Killing OBL is not, in and of itself, the sort of conduct that the article is at all talking about. The public strategy and public attitude taken towards this and other, yes, lethal missions is what we are talking about. For example, when the Obama administration killed OBL, President Obama gave a grave, measured, solemn press conference. The attitude he took towards the act was not publicly jubilant, bellicose, folksy, or quippy.

The real argument is about ideologies, across their differences. You are talking from within one, even if it's one we ourselves happen to more or less personally share.

For more about comparing modern American political ideologies, you should look into The Reactionary Mind by Corey Robin, A Citizen's Guide to American Ideology by Morgan Marietta, and Why Conservatives Tell Stories and Liberals Don't, by David M. Ricci.
posted by Sticherbeast at 7:18 PM on September 13, 2012


Diablevert: OK, I can see where I left that impression now. "Attempting to spread the idea" -- I didn't mean to imply that I saw an ulterior motive, I should have just said "his point is..." The "Obama will never win" statement meant that the writer thought he had identified a problem for Obama... and I was trying to say that I don't think Obama really suffers very much from this problem.

Sticherbeast: Are you implying that if Obama had done a folksy jig on TV after killing OBL, this would have had a big positive impact on Republican voters? They wouldn't have said "the President is politicizing the assassination in an undignified way"? Guess what, they said it anyway!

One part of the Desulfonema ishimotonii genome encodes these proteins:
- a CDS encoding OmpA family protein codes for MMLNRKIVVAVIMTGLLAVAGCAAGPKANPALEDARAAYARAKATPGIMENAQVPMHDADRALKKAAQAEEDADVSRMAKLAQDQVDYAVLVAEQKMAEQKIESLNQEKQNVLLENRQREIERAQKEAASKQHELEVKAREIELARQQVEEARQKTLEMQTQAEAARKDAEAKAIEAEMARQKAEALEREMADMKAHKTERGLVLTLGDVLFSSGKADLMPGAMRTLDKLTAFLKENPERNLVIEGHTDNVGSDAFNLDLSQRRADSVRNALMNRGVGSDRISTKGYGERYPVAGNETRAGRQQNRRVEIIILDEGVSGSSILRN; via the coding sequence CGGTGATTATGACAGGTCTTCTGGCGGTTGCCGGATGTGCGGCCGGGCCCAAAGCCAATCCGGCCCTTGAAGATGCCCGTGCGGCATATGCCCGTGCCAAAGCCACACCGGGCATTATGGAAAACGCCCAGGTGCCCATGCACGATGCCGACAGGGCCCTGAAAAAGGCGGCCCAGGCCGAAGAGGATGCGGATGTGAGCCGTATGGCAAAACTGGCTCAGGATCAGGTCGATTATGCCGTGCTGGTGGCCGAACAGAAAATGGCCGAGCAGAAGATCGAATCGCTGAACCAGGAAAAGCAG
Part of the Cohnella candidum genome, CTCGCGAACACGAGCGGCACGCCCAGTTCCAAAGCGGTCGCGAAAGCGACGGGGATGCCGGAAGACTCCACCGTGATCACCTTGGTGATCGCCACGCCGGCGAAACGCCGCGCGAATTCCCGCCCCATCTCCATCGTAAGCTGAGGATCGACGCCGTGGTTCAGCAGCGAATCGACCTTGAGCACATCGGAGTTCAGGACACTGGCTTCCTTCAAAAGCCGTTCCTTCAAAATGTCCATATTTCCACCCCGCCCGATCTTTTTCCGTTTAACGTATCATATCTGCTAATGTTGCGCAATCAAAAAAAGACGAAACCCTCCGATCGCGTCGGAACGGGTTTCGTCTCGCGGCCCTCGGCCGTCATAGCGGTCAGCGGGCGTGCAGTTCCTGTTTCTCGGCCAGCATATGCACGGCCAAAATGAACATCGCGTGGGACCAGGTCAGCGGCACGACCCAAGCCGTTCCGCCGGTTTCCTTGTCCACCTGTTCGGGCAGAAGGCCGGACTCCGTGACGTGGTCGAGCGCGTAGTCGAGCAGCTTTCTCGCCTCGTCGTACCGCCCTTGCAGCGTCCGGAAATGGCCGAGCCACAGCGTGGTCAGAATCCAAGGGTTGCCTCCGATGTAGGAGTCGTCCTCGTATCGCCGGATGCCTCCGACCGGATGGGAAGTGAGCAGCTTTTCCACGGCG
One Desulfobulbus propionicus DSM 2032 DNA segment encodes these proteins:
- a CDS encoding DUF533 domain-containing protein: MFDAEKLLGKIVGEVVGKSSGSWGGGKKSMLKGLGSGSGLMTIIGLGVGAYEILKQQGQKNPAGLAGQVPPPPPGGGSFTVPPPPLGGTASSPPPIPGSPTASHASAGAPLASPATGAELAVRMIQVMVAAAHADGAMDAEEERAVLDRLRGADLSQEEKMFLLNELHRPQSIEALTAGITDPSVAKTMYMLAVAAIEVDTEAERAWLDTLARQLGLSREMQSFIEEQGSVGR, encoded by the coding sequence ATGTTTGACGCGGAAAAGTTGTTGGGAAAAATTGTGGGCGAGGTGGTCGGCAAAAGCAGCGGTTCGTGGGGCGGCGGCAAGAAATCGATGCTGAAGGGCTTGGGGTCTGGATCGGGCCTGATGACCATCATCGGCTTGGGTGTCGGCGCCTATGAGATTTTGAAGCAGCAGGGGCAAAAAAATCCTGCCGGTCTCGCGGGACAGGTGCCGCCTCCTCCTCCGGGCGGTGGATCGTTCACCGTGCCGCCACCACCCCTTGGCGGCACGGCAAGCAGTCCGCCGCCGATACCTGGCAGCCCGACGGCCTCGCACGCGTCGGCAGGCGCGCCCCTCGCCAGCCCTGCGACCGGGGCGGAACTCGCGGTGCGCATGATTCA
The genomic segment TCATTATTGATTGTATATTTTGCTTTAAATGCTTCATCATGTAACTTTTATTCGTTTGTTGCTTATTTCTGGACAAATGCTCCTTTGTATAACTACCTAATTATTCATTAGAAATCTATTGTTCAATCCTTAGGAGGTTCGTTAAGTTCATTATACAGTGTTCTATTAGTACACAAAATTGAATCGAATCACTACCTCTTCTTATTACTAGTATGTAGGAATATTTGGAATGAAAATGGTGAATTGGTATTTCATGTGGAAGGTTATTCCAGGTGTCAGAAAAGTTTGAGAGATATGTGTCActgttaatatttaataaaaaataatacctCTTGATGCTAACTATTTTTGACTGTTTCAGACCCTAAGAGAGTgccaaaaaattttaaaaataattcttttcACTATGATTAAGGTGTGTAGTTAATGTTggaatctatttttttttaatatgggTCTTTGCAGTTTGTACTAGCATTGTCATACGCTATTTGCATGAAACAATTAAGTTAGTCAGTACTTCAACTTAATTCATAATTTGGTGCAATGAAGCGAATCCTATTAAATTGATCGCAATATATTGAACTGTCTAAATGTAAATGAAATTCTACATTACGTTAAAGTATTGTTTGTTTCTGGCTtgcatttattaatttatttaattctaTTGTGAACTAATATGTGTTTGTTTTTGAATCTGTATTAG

I am quite familiar with the idea that Republicans and Democrats have different ideologies. My point is that you are mischaracterizing the nature of those differences. By the way, Bush said OBL didn't matter, and during the 2008 election Obama was criticized by McCain for saying that he would go into Pakistan to kill OBL. How exactly does this fit in with your theory? How many Republicans have switched parties because of Obama's more macho approach on this high-visibility issue?
posted by leopard at 7:39 PM on September 13, 2012


his opponents are not actually motivated by how he looks and acts

Can we all agree on this? And by opponents, we're not just talking political opponents, but the die-hard Republican base that would demonize Obama for the same acts and stances they would see as virtuous in their chosen party?

Cause otherwise there's a lot of wasted energy and opportunity trying to figure out how to win the unwinnable.
posted by Durn Bronzefist at 7:48 PM on September 13, 2012 [2 favorites]


Sticherbeast: Are you implying that if Obama had done a folksy jig on TV after killing OBL, this would have had a big positive impact on Republican voters? They wouldn't have said "the President is politicizing the assassination in an undignified way"? Guess what, they said it anyway!

You are talking about something else: the idea that Obama is improperly taking credit. Indeed, the conservatives traditionally put all the credit on the macho, militarized SEALs, and not on the technocratic Obama whom they feel merely said "yes" to an easy call.